Hammonds v. Monsanto Co., No. 4:11 CV 1660 DDN, 2011 WL 5554529 (E.D. Mo. Nov. 15, 2011).

While remanding this action to state court, a District Court in Missouri held that a defendant cannot consolidate several smaller state court actions into one ‘mass action,’ when plaintiff chose to structure her claims and remain outside of CAFA’s grant of jurisdiction.

The plaintiff, Helen Hammonds, filed this action on behalf of herself individually and as survivor of decedent William Hammonds against the defendants, Monsanto Co., Solutia, Inc., Pharmacia Corp., and Pfizer, Inc., in the Circuit Court of St. Louis County, Missouri.

The plaintiff’s husband William was a North Carolina resident who died in 2008 from lymphohematopoietic cancer. The plaintiff alleged that William’s cancer arose from substantial dietary and environmental exposure to polychlorinated biphenyls (“PCBs”), chemical compounds used in insulating fluids in certain electrical equipment that were manufactured by the original Monsanto Chemical Company (Old Monsanto) until 1977, when Congress banned their manufacture. The plaintiff alleged that defendants, Monsanto Co. (New Monsanto), Solutia, Inc., Pharmacia Corporation, and Pfizer, Inc., subsequently acquired portions of Old Monsanto, thereby exposing them to liability for the PCBs.

The defendants removed the action to the federal district court under the “mass action” provision of CAFA, 28 U.S.C. § 1332(d)(2).

The plaintiff moved to remand, which the District Court granted.

The defendants argued that this was one of seven cases which collectively constituted a “mass action” under CAFA because each of these actions involved identical allegations. The defendants stated that the plaintiff’s counsel filed seven different lawsuits, each with less than 100 plaintiffs, to evade federal jurisdiction under CAFA.

The defendants, relying on Westerfeld v. Independent Processing, LLC, 621 F.3d 819 (8th Cir. 2010) and Freeman v. Blue Ridge Paper Products, Inc., 551 F.3d 405 (6th Cir. 2008) contended that for jurisdictional purposes, the claims from the similar actions should be viewed as one “mass action.” They argued that Eighth Circuit abjures efforts to avoid federal court jurisdiction by manipulative artful pleading, and that a plaintiff ought not be able to avoid CAFA jurisdiction by splintering into separate actions what would otherwise be mass actions under CAFA. The defendants argued that the plaintiff’s counsel argued in this case the uniqueness of this action while they argued in the Missouri circuit courts the commonality of the related actions. The defendants argued that, if the Court accepted the plaintiff’s arguments, CAFA would effectively be rendered ineffective, Congress’s intent that nationwide cases be heard in federal court would be thwarted, and the plaintiffs should be required to narrow their allegations in order to avoid removal.  (Editors’ Note:  See the CAFA Law Blog analysis of Westerfeld posted on September 13, 2010 and the CAFA Law Blog analysis of Freeman posted on February 17, 2009.)

The plaintiff argued that CAFA defines “mass action” generally as one involving the claims of at least 100 persons, whose claims involve common questions of law or fact. She argued that this case involved the claims of only one person, her.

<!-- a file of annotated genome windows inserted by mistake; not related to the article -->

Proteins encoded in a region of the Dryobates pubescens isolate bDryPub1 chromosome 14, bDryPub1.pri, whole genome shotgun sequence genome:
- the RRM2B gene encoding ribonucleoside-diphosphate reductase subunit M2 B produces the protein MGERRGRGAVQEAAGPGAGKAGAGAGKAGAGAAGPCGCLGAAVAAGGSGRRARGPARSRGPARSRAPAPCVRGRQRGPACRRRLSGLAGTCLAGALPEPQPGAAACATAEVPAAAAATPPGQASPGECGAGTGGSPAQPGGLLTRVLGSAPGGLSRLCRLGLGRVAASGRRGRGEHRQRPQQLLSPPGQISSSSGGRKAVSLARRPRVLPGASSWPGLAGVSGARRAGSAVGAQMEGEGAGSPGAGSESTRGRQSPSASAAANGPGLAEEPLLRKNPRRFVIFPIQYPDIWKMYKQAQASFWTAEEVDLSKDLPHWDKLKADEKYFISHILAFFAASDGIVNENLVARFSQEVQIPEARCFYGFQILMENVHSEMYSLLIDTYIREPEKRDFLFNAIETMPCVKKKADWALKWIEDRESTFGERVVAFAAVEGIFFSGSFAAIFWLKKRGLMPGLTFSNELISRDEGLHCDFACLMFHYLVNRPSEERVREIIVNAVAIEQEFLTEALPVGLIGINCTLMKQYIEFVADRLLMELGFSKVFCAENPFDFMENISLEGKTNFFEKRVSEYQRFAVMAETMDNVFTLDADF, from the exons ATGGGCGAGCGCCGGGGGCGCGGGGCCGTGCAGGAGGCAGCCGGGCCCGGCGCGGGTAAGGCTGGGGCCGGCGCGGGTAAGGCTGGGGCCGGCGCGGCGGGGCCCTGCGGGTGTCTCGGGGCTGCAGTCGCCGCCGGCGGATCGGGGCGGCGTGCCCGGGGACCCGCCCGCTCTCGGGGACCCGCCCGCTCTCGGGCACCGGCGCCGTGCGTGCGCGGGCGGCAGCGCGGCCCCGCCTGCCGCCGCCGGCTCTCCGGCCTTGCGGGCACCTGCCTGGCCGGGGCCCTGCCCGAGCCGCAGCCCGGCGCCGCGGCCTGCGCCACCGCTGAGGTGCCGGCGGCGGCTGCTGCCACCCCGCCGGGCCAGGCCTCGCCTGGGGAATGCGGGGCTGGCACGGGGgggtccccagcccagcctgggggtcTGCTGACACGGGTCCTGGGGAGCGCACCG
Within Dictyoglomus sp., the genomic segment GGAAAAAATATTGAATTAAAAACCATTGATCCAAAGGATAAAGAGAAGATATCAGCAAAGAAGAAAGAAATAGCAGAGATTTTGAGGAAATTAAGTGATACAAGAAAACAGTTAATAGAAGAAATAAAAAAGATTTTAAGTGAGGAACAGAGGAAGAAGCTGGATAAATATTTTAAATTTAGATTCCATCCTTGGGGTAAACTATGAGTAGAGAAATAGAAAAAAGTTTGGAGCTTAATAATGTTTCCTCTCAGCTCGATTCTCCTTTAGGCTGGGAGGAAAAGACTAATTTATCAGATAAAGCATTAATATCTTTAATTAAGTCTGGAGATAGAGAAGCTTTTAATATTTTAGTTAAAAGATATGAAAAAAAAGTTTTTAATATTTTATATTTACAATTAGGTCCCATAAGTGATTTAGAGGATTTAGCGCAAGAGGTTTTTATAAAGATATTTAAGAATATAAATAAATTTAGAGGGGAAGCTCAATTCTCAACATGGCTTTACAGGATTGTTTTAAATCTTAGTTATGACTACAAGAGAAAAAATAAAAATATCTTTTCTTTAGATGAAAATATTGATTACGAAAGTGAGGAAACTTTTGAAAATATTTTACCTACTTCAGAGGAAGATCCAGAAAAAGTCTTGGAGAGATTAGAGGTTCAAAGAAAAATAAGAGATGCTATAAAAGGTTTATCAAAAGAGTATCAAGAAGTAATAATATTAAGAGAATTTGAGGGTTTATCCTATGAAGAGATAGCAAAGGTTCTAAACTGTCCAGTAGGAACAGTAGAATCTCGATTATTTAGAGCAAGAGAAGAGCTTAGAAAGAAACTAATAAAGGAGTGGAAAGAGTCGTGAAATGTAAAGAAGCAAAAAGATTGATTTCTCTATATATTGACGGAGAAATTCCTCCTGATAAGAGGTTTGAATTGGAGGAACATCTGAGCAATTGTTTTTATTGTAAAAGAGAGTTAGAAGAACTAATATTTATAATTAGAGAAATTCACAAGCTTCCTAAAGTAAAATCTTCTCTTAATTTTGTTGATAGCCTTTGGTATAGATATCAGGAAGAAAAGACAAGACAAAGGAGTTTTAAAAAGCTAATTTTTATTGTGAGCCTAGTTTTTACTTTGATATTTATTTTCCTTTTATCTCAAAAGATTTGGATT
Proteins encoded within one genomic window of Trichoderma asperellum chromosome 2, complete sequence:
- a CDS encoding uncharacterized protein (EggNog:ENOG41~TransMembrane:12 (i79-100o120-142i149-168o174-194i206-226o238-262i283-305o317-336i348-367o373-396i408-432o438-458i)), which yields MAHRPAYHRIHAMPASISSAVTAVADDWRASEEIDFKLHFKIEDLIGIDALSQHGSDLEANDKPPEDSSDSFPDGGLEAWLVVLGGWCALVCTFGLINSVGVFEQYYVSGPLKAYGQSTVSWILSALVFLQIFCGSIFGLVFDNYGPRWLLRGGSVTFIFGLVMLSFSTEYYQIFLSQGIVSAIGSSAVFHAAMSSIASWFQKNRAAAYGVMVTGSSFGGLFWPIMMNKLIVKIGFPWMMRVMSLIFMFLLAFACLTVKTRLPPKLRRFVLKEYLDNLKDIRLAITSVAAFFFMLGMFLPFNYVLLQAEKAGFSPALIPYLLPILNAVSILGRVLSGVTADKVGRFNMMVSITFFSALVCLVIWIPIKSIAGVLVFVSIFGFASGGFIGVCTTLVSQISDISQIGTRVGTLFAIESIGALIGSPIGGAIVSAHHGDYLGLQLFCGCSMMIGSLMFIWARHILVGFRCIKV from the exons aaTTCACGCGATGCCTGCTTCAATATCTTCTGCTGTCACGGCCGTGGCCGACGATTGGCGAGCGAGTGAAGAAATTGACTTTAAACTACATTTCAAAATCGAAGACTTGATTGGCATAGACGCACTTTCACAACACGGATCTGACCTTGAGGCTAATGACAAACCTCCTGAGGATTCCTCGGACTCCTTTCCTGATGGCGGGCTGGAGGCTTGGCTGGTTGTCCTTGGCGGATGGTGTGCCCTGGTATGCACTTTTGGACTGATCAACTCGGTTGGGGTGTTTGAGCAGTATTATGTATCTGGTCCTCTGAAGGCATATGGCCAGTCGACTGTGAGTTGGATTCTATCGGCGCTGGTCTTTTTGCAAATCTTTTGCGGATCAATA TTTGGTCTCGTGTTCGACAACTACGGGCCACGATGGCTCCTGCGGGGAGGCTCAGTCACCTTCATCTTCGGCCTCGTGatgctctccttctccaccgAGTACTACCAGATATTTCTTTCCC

The Court observed that the defendants’ theory was contravened by the plain language of CAFA which, by its clear terms, restricts “mass actions” to suits involving 100 or more plaintiffs. Each of the six other actions that were removed from the Missouri courts have since been remanded, Hampton v. Monsanto Co., 4:11 CV 1662 CEJ, 2011 WL 5307835 (E.D.Mo. Nov. 3, 2011); Rodriguez v. Monsanto Co., No. 4:11 CV 1658 AGF, 2011 WL 5245251 (E.D.Mo. Nov. 2, 2011). (Editors’ Note: See the CAFA Law Blog analysis of Hampton posted on December 5, 2011 and the CAFA Law Blog analysis of Rodriguez posted on December 6, 2011.)

Agreeing with the reasoning in Hampton and Rodriguez, the Court stated that these cases made clear that neither Westerfeld nor Freeman involved the “mass action” provision at issue in this case. Specifically, Westerfeld analyzed the applicability of the “local-controversy exception” to federal jurisdiction over class actions, and Freeman analyzed whether claims can be aggregated to satisfy the monetary threshold of CAFA’s ‘class action’ federal jurisdiction provision.

Moreover, the Court stated that Anderson v. Bayer Corp., 610 F.3d 390, 393 (7th Cir. 2010) and Tanoh v. Dow Chem. Co., 561 F.3d 945, 953 (9th Cir. 2009) have directly rejected defendants’ theory. In Anderson, the Seventh Circuit held that “by excluding cases in which the claims were consolidated on a defendant’s motion, Congress appears to have contemplated that some cases which could have been brought as a mass action would, because of the way in which the plaintiffs chose to structure their claims, remain outside of CAFA’s grant of jurisdiction”. In Tanoh, the Ninth Circuit held that Congress anticipated that defendants might attempt to consolidate several smaller state court actions into one ‘mass action,’ and specifically directed that such a consolidated action was not a mass action eligible for removal under CAFA.  (Editors’ Note: See the CAFA Law Blog analysis of Anderson posted on September 8, 2010 and the CAFA Law Blog analysis of Tanoh posted on August 13, 2009.)

The Court thus concluding that the defendants had not met their burden of establishing that all prerequisites to jurisdiction had been satisfied remanded this action to the state court.